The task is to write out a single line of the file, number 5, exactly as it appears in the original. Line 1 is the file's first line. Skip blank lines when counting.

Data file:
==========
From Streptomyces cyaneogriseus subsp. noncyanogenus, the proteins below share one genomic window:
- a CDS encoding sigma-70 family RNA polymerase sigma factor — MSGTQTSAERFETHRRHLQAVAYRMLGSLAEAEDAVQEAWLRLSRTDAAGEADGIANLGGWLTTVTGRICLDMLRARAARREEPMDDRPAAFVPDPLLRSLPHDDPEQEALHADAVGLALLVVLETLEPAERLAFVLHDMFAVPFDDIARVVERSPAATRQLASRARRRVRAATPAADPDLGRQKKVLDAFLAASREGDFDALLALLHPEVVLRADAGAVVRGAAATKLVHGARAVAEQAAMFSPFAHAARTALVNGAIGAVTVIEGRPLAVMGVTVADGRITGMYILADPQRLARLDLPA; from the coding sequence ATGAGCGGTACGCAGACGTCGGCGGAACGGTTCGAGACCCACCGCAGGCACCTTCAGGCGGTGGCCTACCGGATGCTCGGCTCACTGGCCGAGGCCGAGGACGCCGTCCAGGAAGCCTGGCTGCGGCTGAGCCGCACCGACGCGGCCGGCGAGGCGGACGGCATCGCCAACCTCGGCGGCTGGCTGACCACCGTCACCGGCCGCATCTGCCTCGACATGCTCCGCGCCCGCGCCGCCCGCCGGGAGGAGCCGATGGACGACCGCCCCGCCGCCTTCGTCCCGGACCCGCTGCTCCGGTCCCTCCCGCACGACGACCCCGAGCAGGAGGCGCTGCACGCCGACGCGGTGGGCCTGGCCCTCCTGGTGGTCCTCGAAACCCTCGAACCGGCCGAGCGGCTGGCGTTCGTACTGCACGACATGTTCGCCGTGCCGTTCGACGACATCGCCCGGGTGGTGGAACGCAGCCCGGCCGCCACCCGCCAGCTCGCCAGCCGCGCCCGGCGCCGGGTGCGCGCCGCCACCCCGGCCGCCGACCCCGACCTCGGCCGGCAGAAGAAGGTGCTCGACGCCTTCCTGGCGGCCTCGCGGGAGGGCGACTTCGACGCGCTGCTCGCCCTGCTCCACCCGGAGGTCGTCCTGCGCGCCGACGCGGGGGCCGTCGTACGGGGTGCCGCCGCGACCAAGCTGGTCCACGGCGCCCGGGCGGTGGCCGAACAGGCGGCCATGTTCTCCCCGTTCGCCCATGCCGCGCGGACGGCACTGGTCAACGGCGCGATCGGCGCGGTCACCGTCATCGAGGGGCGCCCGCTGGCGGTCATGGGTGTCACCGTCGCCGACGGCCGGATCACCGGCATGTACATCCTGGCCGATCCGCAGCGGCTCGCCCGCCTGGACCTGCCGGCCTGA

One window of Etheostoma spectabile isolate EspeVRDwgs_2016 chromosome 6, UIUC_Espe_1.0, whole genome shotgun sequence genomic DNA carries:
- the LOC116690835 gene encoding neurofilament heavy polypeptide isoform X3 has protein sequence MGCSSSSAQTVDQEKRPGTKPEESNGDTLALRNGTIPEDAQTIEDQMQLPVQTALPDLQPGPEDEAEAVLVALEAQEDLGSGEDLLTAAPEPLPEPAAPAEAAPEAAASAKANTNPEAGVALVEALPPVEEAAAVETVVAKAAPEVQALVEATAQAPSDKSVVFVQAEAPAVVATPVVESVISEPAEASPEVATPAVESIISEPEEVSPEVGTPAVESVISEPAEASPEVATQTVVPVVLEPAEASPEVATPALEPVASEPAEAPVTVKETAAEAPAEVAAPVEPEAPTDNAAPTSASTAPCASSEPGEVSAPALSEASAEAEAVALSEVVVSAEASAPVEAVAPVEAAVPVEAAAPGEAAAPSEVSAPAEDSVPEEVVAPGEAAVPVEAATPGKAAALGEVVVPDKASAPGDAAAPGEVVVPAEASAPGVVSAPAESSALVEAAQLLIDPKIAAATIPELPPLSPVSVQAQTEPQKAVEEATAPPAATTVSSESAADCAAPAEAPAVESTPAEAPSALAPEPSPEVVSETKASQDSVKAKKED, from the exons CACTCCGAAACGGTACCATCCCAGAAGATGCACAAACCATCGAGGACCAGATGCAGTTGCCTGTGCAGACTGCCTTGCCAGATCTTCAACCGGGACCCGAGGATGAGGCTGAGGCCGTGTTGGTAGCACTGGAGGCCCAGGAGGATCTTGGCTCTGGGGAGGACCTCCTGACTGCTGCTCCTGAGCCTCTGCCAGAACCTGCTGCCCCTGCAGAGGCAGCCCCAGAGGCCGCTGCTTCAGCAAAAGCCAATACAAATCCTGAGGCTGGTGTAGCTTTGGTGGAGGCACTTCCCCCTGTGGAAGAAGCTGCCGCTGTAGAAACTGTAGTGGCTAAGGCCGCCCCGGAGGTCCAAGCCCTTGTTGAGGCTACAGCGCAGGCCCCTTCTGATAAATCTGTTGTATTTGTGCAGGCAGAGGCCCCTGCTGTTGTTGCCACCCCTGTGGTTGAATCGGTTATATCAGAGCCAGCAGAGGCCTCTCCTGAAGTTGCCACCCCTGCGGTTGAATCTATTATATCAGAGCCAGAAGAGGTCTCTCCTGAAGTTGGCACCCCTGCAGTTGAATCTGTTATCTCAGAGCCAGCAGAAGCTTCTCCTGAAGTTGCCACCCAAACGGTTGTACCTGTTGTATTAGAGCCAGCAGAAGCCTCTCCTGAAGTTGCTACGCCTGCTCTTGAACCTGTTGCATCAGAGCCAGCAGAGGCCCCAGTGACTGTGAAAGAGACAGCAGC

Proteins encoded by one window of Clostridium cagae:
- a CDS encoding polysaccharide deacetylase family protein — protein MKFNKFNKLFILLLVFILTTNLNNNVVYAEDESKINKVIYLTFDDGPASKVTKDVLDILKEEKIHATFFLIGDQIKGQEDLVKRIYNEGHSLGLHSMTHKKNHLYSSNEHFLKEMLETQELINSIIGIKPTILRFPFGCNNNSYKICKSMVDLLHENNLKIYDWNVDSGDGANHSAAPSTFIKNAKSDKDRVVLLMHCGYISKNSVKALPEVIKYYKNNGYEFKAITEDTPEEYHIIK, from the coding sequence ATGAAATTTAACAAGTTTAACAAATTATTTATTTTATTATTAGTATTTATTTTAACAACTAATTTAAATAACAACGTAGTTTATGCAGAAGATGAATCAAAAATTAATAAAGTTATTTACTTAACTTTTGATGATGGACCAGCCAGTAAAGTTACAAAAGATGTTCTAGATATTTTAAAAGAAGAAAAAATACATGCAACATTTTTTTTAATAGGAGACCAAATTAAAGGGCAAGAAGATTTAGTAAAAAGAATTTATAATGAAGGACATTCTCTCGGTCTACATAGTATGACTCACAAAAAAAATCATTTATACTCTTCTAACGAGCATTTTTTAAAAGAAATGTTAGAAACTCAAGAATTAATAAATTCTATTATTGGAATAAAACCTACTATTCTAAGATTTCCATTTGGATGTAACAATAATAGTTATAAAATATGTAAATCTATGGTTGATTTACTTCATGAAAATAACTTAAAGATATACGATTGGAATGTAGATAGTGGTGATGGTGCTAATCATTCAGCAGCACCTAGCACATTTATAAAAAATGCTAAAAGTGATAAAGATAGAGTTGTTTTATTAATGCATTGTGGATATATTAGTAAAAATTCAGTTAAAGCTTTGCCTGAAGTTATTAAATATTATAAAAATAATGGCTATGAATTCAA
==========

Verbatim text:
Proteins encoded by one window of Clostridium cagae: